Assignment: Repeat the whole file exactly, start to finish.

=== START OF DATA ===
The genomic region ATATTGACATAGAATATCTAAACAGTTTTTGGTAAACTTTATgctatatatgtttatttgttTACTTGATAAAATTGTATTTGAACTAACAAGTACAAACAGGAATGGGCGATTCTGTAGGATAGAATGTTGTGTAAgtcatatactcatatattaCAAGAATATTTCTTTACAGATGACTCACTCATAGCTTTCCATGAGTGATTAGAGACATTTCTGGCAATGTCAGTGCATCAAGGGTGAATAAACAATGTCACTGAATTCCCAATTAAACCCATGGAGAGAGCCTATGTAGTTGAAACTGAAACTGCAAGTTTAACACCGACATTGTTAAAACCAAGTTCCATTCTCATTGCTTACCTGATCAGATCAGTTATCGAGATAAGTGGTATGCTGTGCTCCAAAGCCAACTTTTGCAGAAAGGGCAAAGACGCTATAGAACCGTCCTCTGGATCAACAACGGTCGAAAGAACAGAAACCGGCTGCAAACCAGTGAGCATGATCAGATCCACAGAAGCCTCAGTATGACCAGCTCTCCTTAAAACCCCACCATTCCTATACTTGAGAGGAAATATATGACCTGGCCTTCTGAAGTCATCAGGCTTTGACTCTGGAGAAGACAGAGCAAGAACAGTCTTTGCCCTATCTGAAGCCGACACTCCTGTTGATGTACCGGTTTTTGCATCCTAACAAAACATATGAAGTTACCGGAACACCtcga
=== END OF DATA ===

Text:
The genomic region ATATTGACATAGAATATCTAAACAGTTTTTGGTAAACTTTATgctatatatgtttatttgttTACTTGATAAAATTGTATTTGAACTAACAAGTACAAACAGGAATGGGCGATTCTGTAGGATAGAATGTTGTGTAAgtcatatactcatatattaCAAGAATATTTCTTTACAGATGACTCACTCATAGCTTTCCATGAGTGATTAGAGACATTTCTGGCAATGTCAGTGCATCAAGGGTGAATAAACAATGTCACTGAATTCCCAATTAAACCCATGGAGAGAGCCTATGTAGTTGAAACTGAAACTGCAAGTTTAACACCGACATTGTTAAAACCAAGTTCCATTCTCATTGCTTACCTGATCAGATCAGTTATCGAGATAAGTGGTATGCTGTGCTCCAAAGCCAACTTTTGCAGAAAGGGCAAAGACGCTATAGAACCGTCCTCTGGATCAACAACGGTCGAAAGAACAGAAACCGGCTGCAAACCAGTGAGCATGATCAGATCCACAGAAGCCTCAGTATGACCAGCTCTCCTTAAAACCCCACCATTCCTATACTTGAGAGGAAATATATGACCTGGCCTTCTGAAGTCATCAGGCTTTGACTCTGGAGAAGACAGAGCAAGAACAGTCTTTGCCCTATCTGAAGCCGACACTCCTGTTGATGTACCGGTTTTTGCATCCTAACAAAACATATGAAGTTACCGGAACACCtcga